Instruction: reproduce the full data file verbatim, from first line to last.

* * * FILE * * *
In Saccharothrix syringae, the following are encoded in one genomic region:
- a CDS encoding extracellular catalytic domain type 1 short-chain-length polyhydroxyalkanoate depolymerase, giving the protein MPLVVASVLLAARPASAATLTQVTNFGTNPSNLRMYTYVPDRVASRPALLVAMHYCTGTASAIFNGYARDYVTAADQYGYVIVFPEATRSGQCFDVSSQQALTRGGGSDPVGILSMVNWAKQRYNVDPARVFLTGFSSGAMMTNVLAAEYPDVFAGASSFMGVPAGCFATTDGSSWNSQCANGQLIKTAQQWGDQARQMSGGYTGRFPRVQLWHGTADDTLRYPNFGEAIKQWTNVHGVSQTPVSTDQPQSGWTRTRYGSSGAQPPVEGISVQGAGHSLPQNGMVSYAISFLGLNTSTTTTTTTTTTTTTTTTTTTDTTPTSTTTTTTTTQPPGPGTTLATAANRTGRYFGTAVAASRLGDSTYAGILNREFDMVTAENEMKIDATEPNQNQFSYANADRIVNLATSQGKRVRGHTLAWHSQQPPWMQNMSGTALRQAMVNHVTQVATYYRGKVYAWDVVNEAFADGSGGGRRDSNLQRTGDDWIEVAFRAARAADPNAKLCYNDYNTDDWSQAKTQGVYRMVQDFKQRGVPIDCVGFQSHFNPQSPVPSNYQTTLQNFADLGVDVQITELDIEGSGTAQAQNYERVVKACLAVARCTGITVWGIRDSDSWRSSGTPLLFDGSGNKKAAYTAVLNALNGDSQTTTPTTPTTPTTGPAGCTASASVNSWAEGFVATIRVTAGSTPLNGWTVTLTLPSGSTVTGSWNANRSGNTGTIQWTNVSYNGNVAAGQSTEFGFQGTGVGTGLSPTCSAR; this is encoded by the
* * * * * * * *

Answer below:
In Saccharothrix syringae, the following are encoded in one genomic region:
- a CDS encoding extracellular catalytic domain type 1 short-chain-length polyhydroxyalkanoate depolymerase, giving the protein MPLVVASVLLAARPASAATLTQVTNFGTNPSNLRMYTYVPDRVASRPALLVAMHYCTGTASAIFNGYARDYVTAADQYGYVIVFPEATRSGQCFDVSSQQALTRGGGSDPVGILSMVNWAKQRYNVDPARVFLTGFSSGAMMTNVLAAEYPDVFAGASSFMGVPAGCFATTDGSSWNSQCANGQLIKTAQQWGDQARQMSGGYTGRFPRVQLWHGTADDTLRYPNFGEAIKQWTNVHGVSQTPVSTDQPQSGWTRTRYGSSGAQPPVEGISVQGAGHSLPQNGMVSYAISFLGLNTSTTTTTTTTTTTTTTTTTTTDTTPTSTTTTTTTTQPPGPGTTLATAANRTGRYFGTAVAASRLGDSTYAGILNREFDMVTAENEMKIDATEPNQNQFSYANADRIVNLATSQGKRVRGHTLAWHSQQPPWMQNMSGTALRQAMVNHVTQVATYYRGKVYAWDVVNEAFADGSGGGRRDSNLQRTGDDWIEVAFRAARAADPNAKLCYNDYNTDDWSQAKTQGVYRMVQDFKQRGVPIDCVGFQSHFNPQSPVPSNYQTTLQNFADLGVDVQITELDIEGSGTAQAQNYERVVKACLAVARCTGITVWGIRDSDSWRSSGTPLLFDGSGNKKAAYTAVLNALNGDSQTTTPTTPTTPTTGPAGCTASASVNSWAEGFVATIRVTAGSTPLNGWTVTLTLPSGSTVTGSWNANRSGNTGTIQWTNVSYNGNVAAGQSTEFGFQGTGVGTGLSPTCSAR; this is encoded by the